Agroforestry Systems

, Volume 40, Issue 1, pp 29–40 | Cite as

Efficiency of neem and groundnut oils in protecting leguminous tree seeds against seed beetles in the Sahel

  • C. Cardet
  • T. Kandji
  • A. Delobel
  • P. Danthu


The objective of our study was to test the comparative efficiency of neem (Azadirachta indica) kernel oil, groundnut oil and a synthetic insecticide, K-Othrine®, in protecting stocks of leguminous tree seeds against seed beetles under Sahelian conditions. The following insect/seed combinations were used as models: Caryedon acaciae/Acacia nilotica, C. longispinosus/A. raddiana and C. serratus/Tamarindus indica. Neem oil, when used at concentrations of 5 to 20 ml per kg of seeds, had pronounced adulticidal and ovicidal effects which were maintained for five months. No significant fall in seed viability was observed except in the case of C. acaciae/A. nilotica. Groundnut oil, when used at concentrations of 5 to 20 ml per kg of seeds, had pronounced adulticidal and ovicidal effects which were relatively short-lived. A significant fall in seed viability was observed over five months. K-Othrine®, when used at concentrations ranging from 25 to 100 mg per kg, had high adulticidal effects which were maintained for five months. However, K-Othrine® was found to have no ovicide properties. No significant fall in seed viability was observed. This study concluded that it is possible to use neem oil, a product that can be obtained locally at low cost, to efficiently protect tree seed stocks in the Sahel.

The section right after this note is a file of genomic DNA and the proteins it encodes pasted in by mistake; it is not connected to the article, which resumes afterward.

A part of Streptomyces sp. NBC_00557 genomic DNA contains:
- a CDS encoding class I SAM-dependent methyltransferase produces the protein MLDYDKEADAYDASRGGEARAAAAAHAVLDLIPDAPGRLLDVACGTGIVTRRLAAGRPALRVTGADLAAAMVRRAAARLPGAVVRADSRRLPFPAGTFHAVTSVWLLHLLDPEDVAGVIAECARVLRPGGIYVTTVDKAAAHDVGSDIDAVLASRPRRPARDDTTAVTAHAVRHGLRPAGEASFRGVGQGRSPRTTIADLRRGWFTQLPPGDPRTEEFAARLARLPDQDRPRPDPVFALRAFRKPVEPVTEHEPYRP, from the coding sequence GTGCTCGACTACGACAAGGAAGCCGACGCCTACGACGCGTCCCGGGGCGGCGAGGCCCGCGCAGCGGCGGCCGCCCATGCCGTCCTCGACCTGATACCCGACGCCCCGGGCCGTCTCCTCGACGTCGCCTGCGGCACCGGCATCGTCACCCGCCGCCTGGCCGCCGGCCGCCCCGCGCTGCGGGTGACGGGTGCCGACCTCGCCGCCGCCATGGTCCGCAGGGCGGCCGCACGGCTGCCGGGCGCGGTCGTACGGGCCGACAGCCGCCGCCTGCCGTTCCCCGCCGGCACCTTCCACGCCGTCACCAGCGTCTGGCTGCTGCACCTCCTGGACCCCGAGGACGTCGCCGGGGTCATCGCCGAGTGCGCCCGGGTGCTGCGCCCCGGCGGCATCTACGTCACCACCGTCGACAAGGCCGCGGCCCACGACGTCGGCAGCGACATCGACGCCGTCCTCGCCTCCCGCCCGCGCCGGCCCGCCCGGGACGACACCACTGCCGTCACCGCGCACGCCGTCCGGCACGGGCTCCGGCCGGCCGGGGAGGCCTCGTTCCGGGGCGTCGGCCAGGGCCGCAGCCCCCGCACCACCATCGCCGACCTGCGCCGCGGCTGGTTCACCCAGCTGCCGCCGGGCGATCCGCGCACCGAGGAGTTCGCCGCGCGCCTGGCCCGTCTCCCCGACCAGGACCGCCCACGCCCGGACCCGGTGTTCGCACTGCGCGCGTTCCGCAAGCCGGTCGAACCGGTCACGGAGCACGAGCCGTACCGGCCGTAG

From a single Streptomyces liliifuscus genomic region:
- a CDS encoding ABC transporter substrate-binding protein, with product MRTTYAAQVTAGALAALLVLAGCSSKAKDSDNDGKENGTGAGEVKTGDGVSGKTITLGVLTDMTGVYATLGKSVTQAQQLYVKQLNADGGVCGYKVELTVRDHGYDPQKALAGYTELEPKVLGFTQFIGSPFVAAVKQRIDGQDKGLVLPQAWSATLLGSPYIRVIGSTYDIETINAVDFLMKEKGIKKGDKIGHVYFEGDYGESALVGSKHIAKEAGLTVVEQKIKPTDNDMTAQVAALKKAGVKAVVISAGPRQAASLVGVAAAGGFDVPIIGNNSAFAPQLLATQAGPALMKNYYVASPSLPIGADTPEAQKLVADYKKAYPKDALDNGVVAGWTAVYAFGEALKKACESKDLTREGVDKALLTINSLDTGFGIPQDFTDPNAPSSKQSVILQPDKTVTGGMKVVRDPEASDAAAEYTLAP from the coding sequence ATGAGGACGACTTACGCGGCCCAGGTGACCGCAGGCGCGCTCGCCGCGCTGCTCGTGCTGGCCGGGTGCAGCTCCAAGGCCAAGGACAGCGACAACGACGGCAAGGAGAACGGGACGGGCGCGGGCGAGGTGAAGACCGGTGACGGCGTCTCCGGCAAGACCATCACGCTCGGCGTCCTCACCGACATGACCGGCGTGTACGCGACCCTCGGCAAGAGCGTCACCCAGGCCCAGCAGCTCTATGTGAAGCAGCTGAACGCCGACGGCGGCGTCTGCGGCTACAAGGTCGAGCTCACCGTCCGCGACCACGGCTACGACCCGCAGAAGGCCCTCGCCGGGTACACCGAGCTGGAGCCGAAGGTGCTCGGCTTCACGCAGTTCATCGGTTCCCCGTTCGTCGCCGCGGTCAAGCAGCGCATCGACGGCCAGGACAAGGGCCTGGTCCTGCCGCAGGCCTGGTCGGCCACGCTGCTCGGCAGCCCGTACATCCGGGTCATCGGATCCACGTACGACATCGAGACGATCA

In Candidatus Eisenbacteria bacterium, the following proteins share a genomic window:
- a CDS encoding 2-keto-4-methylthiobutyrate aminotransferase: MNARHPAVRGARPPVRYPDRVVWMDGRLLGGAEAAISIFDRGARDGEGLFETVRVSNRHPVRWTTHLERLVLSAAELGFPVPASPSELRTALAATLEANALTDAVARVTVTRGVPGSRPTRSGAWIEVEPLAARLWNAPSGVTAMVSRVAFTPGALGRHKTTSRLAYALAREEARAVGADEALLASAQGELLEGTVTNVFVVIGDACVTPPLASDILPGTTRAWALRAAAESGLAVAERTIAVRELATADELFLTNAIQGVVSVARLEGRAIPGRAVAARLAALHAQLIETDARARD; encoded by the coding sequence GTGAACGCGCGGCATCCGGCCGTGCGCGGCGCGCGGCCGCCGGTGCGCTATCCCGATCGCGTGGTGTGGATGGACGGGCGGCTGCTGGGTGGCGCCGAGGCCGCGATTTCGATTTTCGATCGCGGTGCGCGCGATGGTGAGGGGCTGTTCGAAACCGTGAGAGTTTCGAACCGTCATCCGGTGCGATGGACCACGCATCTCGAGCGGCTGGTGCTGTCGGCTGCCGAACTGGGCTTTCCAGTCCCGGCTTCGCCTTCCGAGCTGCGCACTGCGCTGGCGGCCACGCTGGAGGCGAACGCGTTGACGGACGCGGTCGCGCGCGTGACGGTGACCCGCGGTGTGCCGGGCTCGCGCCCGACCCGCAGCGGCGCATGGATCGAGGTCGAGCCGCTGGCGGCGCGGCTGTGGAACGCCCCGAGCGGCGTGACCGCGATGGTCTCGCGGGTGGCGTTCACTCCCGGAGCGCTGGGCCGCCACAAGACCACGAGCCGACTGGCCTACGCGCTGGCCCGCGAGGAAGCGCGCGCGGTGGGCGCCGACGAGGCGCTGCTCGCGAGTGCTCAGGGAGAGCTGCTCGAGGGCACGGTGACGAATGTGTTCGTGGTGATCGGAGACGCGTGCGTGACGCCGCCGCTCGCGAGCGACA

Acacia sp. Caryedon sp. germination Senegal small farm technique Tamarindus indica 


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Copyright information

© Kluwer Academic Publishers 1998

Authors and Affiliations

  1. 1.E.N.S.H., 2AngersFrance
  2. 2.ORSTOM-I.T.A.DakarSenegal
  3. 3.ISRA-D.R.P.F./CIRAD-ForêtDakarSenegal

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